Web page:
Had I been old enough to trust a simple question in 2007, I would’ve asked Pai why he took on what he did. (I asked Bibek Debroy, the economist who has set himself the task of translating the Mahabharat in 10 volumes, the same question earlier this year; and was enthralled to find that the answer is often as simple as the question itself: Some of us do these things because that is what we are meant to do). Instead, we ended up having a conversation replete with stock anecdotes that surface in each retelling of the mythology of Anant Pai’s life: Story about the quiz contest where children knew more about Greek mythology than about Indian mythology, firming Pai’s resolve to shake the Western stronghold over Indian imagination; story about Pai’s early days of personally vending ACK titles at petrol pump kiosks; the years of celebrity: Atal Bihari Vajpayee comparing his appeal to Chacha Nehru’s, Mikhail Gorbachev calling on the phone to crosscheck the meaning of a Sanskrit quote.
Pai’s rationale for choosing the ‘ninth art’ to transmit classical wisdom had more to do with a canny understanding of the market, than with any overwhelming love for the comic book medium. Unbeknownst even to himself, he did something quite visionary: He led the sacred cow out of elitist seclusion and into the proletarian open. Retrospective lenses can be cruel, though, and the ACK phenomenon hasn’t aged well in this hypoallergenic time.
Allegations lobbed at ACK in the past decade include those of sexism, racism, Brahminical proselytising, the complete absence of grey scale. While I do shudder at the colour coding (salmon-brown for devas and consonant factions; tonally darker grey-brown for asuras and dissonant factions) and the way Mughal eyebrows are arch more deviously than those of their subjects; I know that anyone who balks at a deep-cleavaged Draupadi has clearly not been around the unabridged mother text that lovingly dwells on narrow waist and tapering thighs! ACK’s most glaring ‘failings’ seem to stem from old school naïveté and a ham-handed visual style guide rather than from any supremacy agenda on Pai’s part. It is the same naïveté that had Pai assign the only Dalit illustrator in ACK’s stable to illustrate a book about Chokha Mela; the same clumsy style guide that grumbled when Ram Waeerker’s drawings looked too frantic, or P.B. Kavadi’s, too static!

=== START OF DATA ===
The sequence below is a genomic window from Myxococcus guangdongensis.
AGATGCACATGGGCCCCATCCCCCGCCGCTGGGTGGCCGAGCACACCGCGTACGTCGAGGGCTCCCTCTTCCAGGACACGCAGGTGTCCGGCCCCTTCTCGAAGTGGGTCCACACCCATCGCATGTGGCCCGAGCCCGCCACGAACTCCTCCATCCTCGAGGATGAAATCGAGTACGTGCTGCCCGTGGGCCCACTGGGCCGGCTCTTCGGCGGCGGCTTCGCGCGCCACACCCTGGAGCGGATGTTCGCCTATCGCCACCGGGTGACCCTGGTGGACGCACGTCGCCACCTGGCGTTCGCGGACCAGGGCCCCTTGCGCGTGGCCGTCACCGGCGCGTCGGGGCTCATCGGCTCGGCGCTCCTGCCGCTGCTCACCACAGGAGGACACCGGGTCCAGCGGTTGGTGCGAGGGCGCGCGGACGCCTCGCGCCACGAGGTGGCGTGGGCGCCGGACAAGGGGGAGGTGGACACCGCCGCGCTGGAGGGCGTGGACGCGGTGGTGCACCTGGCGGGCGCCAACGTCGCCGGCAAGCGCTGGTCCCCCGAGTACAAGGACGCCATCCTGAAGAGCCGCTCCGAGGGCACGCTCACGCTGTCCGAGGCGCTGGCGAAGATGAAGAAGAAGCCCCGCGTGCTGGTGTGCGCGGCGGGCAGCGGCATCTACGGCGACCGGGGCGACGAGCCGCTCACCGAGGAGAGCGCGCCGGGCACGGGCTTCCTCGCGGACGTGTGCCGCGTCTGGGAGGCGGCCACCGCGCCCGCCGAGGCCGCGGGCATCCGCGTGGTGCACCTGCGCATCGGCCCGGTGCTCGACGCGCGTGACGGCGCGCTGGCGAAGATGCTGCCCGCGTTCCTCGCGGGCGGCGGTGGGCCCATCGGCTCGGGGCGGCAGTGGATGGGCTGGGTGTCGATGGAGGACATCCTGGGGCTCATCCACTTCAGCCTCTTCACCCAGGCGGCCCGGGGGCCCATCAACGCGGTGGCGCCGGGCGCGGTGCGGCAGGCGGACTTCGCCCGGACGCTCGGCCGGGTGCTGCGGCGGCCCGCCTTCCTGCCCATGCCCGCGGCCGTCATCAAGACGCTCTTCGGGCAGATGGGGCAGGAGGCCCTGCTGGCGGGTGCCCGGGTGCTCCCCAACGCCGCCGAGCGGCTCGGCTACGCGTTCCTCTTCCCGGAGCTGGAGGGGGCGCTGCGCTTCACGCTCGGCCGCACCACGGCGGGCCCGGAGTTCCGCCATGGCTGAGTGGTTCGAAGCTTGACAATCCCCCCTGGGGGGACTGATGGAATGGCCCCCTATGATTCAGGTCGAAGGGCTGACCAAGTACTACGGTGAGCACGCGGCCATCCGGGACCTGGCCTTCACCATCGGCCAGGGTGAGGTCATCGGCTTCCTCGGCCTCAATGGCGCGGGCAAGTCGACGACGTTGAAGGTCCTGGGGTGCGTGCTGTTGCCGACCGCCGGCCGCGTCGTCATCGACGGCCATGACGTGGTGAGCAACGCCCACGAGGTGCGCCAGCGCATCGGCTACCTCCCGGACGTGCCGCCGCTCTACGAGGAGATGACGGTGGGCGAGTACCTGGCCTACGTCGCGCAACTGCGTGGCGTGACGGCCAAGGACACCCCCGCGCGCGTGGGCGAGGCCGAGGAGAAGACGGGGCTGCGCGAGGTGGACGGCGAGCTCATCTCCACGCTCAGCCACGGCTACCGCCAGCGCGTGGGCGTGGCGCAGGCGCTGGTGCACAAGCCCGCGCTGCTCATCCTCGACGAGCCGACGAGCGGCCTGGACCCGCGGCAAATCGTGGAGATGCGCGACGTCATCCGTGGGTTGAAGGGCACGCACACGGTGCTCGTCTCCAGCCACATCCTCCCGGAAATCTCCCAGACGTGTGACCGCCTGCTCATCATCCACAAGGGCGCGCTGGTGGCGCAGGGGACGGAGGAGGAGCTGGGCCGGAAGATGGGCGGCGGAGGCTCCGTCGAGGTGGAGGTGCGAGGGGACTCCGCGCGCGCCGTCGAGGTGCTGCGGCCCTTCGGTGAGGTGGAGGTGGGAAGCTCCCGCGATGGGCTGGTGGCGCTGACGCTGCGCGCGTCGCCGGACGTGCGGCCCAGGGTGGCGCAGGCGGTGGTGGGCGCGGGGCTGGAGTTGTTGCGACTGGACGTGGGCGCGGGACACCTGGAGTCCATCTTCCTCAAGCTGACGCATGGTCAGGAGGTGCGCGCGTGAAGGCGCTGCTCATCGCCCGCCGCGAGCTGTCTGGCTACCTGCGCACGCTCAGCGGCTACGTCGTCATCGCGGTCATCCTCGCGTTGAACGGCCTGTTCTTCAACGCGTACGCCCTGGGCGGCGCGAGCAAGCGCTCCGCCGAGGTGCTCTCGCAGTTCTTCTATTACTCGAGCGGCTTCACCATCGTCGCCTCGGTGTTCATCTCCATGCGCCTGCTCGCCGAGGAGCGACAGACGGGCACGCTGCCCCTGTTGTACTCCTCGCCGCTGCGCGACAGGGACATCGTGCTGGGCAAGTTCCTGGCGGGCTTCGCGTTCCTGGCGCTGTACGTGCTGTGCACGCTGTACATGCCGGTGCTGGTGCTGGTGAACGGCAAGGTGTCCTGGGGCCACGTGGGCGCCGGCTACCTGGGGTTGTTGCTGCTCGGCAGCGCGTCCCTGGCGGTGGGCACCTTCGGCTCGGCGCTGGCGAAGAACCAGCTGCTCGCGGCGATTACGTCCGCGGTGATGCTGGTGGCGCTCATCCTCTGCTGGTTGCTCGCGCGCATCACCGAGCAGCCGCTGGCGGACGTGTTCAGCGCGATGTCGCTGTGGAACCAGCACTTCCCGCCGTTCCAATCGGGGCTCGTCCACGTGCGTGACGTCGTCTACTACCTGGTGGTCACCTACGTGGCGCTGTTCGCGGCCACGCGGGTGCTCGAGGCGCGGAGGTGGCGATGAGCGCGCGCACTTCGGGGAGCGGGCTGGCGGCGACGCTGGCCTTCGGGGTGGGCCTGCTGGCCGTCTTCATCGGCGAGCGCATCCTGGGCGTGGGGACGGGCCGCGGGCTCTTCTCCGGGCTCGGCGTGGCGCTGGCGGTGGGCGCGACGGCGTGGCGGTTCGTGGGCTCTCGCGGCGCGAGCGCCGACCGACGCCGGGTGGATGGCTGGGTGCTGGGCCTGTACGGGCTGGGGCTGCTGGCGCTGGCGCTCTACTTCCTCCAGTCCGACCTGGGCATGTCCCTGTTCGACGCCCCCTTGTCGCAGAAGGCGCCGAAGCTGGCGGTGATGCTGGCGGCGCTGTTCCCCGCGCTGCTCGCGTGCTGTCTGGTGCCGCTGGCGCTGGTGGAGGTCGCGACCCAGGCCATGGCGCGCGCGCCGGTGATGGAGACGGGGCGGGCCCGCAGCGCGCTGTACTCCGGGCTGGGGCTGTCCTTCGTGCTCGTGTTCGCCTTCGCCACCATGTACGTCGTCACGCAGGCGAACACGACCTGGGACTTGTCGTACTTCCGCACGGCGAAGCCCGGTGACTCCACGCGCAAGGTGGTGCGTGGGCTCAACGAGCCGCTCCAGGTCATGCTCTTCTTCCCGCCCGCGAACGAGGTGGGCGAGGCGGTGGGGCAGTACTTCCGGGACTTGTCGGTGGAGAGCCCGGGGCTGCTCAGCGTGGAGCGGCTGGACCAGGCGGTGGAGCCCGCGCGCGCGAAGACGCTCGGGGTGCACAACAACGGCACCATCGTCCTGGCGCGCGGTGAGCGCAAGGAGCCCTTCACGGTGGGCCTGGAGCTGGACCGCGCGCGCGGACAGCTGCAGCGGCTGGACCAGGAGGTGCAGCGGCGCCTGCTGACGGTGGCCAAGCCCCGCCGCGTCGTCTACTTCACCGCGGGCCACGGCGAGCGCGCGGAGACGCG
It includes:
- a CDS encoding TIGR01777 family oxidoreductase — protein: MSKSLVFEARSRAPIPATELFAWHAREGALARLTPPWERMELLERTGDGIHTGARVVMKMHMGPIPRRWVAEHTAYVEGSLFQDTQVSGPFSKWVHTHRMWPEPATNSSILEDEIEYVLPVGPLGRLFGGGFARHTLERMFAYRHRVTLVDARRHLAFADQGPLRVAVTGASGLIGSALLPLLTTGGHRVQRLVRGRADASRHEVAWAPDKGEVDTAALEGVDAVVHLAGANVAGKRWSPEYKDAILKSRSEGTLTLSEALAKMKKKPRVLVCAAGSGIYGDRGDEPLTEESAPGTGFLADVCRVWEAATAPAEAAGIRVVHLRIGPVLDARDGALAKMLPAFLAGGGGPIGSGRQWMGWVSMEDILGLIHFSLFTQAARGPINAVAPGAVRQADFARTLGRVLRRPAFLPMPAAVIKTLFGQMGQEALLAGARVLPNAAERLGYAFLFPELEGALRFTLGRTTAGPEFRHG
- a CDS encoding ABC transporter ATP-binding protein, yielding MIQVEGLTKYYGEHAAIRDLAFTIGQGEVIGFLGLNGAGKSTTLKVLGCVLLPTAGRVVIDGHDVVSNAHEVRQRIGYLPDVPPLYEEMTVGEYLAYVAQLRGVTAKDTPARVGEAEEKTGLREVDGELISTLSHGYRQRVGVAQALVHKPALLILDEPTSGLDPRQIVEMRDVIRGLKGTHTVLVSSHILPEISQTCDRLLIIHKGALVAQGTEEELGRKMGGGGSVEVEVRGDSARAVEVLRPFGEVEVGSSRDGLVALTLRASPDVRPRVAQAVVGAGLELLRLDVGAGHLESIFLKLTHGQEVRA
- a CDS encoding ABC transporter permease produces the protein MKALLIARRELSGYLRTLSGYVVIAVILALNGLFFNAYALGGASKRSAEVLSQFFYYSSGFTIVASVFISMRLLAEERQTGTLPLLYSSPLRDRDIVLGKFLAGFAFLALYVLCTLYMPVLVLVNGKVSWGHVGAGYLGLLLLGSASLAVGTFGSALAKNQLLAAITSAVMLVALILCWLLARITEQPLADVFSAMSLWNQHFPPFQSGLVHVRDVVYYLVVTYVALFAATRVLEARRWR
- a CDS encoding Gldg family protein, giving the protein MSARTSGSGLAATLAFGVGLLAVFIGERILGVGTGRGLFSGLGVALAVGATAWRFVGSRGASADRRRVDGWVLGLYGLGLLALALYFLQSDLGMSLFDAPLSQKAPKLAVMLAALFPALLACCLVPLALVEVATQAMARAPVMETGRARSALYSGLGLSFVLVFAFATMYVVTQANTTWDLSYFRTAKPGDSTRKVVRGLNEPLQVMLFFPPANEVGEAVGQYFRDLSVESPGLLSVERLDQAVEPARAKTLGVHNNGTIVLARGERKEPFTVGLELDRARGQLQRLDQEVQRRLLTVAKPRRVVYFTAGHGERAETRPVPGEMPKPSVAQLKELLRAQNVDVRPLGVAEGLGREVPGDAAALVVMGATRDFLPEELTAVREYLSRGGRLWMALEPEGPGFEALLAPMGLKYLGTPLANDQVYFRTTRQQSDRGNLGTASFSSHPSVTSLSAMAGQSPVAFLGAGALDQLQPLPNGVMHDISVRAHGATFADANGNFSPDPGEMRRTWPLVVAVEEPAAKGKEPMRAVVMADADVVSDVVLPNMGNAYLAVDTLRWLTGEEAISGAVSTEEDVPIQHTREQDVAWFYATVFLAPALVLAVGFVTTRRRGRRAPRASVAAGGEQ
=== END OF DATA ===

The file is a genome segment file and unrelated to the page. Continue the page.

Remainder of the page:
The passage of time blunted ACK’s edge. Pai acknowledged during our conversation in 2007, that comics had been dealt a deathblow by the arrival of television in the 1980s and never recovered. Suddenly ACK are the books nostalgic parents buy, hoping their children may someday read them; but the children would rather read Captain Underpants or Sandman, thank you. Given enough chronological distance from one’s location, everything from Little Women to Noddy, is a potential repeat offender on counts of political incorrectness.
What is uncontestable is that Pai’s epic project — for its prescience, width, scope — is unrivalled outside academic settings. Like every Vyas before him, Anant Pai shone the copper so a new generation could see itself reflected in mythology. Joseph Campbell once said that things are changing too fast today, to remain mythologised for long. The task of retelling stories will always be incomplete, new storytellers must come to the fore. There is much copper to be shined.
He that hath ears to hear, let him hear – Matthew 11:15
Amruta Patil is a writer and painter. Author of Kari (2008), she is currently working on a graphic novel based on the Mahabharat. You can view her work at http://amrutapatil.blogspot.com
(This story appears in the 25 March, 2011 issue of Forbes India. You can buy our tablet version from Magzter.com. To visit our Archives, click here.)